Bishop Tonyia Rawls, right, and her wife, Gwen Rawls, speak to a local reporter after delivering petitions to Gov. Pat McCrory's Charlotte office last month.

CHARLOTTE, N.C. — A new poll shows support for LGBT marriage equality rising in North Carolina, a little more than two years after the state passed its anti-LGBT constitutional amendment.

An Elon University Poll surveyed more than 1,000 North Carolinians and found that 45 percent support gay marriage. Opposition stood at 43 percent. Twelve percent of respondents said they didn’t know or had no opinion.

The results are still within the poll’s margin of error, but pollsters say it’s the first time in the history of their polling they’ve seen support for gay marriage rise above opposition.

“Support for gay marriage has picked up 4 percentage points since a spring poll and opposition has dropped 3 percentage points,” Elon University Poll said in a release. “It is the first time that Elon University Poll has found support for gay marriage to be greater than opposition, though it is within the margin of error.”

The leader of North Carolina’s statewide LGBT advocacy group responded positively to the poll’s results.

“The movement for marriage is growing daily in North Carolina, and today more people in your town, your office, your neighborhood than not want loving, committed couples to be able to reap the true rewards and responsibilities of full and legal marriage like never before,” Chris Sgro, executive director of Equality NC, said in a Monday morning release.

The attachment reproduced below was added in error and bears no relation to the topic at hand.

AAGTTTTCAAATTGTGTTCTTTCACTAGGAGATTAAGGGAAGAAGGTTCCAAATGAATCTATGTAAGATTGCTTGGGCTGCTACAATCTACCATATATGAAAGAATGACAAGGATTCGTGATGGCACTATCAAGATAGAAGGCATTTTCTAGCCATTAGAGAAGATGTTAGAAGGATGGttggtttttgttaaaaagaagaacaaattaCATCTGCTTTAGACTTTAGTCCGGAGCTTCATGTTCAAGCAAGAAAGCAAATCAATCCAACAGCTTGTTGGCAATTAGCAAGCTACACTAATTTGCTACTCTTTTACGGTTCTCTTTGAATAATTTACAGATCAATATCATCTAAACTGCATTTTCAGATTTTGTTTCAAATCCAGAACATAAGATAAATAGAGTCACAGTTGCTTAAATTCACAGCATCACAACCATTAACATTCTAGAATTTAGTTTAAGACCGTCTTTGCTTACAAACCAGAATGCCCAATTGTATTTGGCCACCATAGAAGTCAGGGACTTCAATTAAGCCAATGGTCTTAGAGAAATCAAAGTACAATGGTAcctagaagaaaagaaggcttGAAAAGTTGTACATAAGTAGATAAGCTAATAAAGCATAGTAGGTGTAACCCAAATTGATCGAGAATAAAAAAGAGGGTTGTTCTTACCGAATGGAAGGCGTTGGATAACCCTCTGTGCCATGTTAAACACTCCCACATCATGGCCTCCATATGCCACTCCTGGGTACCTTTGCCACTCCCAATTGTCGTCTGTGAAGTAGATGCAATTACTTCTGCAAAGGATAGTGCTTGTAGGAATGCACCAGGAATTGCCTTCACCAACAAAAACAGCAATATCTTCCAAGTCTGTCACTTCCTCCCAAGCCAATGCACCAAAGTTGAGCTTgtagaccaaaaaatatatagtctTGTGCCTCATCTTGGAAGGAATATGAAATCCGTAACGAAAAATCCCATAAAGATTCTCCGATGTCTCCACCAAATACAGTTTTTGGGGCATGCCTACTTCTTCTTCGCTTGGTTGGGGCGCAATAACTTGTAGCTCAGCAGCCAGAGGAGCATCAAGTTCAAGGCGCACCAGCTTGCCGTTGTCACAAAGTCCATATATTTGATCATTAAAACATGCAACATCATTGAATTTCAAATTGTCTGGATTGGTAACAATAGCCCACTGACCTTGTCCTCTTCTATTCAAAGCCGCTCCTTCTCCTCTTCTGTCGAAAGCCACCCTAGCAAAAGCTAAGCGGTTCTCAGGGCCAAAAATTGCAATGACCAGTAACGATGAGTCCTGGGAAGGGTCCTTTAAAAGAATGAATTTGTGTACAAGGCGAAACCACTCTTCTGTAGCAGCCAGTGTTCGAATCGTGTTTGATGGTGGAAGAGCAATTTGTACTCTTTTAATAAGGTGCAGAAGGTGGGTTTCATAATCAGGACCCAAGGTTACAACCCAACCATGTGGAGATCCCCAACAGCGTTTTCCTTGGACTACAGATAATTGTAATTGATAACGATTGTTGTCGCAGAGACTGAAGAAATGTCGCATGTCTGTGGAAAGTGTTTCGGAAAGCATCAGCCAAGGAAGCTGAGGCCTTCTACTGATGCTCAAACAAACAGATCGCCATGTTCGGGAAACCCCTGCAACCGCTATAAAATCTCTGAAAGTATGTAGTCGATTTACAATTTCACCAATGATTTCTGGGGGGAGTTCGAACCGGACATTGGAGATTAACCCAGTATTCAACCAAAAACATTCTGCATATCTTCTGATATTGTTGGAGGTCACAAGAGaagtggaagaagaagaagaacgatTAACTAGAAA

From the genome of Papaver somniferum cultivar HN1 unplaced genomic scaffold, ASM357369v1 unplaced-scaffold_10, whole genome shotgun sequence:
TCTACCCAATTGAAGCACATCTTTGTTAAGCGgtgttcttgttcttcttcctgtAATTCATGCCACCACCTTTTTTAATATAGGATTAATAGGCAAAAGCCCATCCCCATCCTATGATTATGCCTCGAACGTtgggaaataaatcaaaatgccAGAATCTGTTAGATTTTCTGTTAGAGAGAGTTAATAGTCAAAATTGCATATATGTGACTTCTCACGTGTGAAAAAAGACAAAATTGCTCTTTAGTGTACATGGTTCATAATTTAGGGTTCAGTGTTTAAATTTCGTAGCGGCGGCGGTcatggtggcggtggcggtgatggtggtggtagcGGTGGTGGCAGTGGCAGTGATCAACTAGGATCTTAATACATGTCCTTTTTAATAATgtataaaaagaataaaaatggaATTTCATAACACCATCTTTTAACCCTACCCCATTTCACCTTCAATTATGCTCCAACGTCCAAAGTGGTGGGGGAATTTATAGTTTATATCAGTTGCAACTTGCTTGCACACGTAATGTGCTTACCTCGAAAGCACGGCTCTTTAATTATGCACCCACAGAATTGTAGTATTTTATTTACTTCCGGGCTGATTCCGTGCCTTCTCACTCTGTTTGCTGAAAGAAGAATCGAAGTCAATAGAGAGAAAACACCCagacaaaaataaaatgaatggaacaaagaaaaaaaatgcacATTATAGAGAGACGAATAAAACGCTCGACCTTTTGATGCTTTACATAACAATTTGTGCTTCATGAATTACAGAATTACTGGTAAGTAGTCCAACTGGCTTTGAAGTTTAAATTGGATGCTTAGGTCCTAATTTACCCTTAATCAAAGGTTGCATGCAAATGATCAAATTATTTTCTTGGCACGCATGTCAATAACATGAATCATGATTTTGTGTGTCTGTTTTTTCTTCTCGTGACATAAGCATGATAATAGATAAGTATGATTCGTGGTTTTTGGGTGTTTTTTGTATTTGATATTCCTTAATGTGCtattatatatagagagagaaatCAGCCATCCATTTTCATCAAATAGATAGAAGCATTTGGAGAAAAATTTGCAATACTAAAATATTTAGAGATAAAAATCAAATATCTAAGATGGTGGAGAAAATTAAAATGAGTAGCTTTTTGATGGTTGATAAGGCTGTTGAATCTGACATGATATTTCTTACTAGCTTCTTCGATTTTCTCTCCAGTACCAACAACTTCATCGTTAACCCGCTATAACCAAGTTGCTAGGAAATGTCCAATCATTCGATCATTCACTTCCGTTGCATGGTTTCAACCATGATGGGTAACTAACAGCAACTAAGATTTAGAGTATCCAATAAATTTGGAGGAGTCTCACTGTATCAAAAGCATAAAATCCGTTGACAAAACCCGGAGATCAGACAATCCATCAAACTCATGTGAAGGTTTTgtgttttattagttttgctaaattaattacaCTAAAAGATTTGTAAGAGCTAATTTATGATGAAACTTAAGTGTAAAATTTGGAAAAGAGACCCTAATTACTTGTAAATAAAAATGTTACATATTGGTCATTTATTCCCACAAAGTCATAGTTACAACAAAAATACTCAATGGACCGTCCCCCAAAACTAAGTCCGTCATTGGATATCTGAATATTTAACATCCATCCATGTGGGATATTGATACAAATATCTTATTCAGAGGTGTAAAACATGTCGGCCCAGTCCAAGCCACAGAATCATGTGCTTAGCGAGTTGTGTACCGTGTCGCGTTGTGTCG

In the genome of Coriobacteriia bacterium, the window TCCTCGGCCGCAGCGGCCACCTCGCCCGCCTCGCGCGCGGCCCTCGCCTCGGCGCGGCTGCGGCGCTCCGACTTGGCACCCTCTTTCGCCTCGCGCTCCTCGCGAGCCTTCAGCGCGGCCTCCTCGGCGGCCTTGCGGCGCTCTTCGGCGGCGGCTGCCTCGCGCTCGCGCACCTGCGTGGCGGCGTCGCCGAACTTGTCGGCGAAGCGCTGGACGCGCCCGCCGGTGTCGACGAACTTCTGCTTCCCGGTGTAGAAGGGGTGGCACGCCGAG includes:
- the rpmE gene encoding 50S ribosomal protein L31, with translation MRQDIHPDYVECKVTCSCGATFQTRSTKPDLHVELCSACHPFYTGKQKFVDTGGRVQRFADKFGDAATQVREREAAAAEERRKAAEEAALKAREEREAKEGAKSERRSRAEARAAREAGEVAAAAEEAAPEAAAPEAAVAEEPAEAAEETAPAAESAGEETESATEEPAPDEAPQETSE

Sgro added, “These results simply reflect the dramatic momentum in support of the LGBT community we see every day in every corner of the Tar Heel state. This poll should signal a clarion call to North Carolina leaders that the constituent demand for full LGBT equality is not an ‘if’ proposition, but a ‘when.’”

The rising support comes as four separate federal lawsuits challenge North Carolina’s anti-LGBT marriage amendment, passed by 61 percent of voters in 2012. North Carolina Attorney General Roy Cooper has said he’ll no longer defend the law, a decision he made after the U.S. Fourth Circuit Court of Appeals stuck down a similar ban in Virginia in July.

Elon University’s poll also asked survey participants about the state’s upcoming U.S. Senate election. Incumbent U.S. Sen. Kay Hagan (D) leads against challenger Thom Tillis, the Republican speaker of the North Carolina House of Representatives. On other social issues, the poll found a majority of North Carolinians say immigrants are a benefit to the state, “because of their hard work and job skills.” Forty-five percent said state laws should make it less difficult for women to access abortion services.

[Ed. Note — This post was updated to include Chris Sgro’s statement.]

Matt Comer previously served as editor from October 2007 through August 2015 and as a staff writer afterward in 2016.